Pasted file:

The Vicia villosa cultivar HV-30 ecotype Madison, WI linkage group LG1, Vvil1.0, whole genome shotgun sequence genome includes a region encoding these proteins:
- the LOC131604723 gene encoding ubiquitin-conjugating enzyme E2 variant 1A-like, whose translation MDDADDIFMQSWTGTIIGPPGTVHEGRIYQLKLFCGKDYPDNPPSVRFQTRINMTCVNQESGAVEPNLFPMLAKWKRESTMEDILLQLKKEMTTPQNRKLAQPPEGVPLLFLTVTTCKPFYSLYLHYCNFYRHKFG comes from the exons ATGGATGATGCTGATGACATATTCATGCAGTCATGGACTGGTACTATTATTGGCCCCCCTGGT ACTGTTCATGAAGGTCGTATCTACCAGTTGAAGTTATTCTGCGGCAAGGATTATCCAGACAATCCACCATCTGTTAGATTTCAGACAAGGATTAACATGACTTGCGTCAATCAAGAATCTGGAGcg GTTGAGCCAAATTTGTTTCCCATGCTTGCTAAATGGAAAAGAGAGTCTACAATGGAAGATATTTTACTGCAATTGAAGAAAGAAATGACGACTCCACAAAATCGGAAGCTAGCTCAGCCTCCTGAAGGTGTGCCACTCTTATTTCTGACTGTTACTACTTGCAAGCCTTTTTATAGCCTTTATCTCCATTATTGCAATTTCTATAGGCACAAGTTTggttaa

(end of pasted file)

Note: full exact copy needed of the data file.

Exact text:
The Vicia villosa cultivar HV-30 ecotype Madison, WI linkage group LG1, Vvil1.0, whole genome shotgun sequence genome includes a region encoding these proteins:
- the LOC131604723 gene encoding ubiquitin-conjugating enzyme E2 variant 1A-like, whose translation MDDADDIFMQSWTGTIIGPPGTVHEGRIYQLKLFCGKDYPDNPPSVRFQTRINMTCVNQESGAVEPNLFPMLAKWKRESTMEDILLQLKKEMTTPQNRKLAQPPEGVPLLFLTVTTCKPFYSLYLHYCNFYRHKFG comes from the exons ATGGATGATGCTGATGACATATTCATGCAGTCATGGACTGGTACTATTATTGGCCCCCCTGGT ACTGTTCATGAAGGTCGTATCTACCAGTTGAAGTTATTCTGCGGCAAGGATTATCCAGACAATCCACCATCTGTTAGATTTCAGACAAGGATTAACATGACTTGCGTCAATCAAGAATCTGGAGcg GTTGAGCCAAATTTGTTTCCCATGCTTGCTAAATGGAAAAGAGAGTCTACAATGGAAGATATTTTACTGCAATTGAAGAAAGAAATGACGACTCCACAAAATCGGAAGCTAGCTCAGCCTCCTGAAGGTGTGCCACTCTTATTTCTGACTGTTACTACTTGCAAGCCTTTTTATAGCCTTTATCTCCATTATTGCAATTTCTATAGGCACAAGTTTggttaa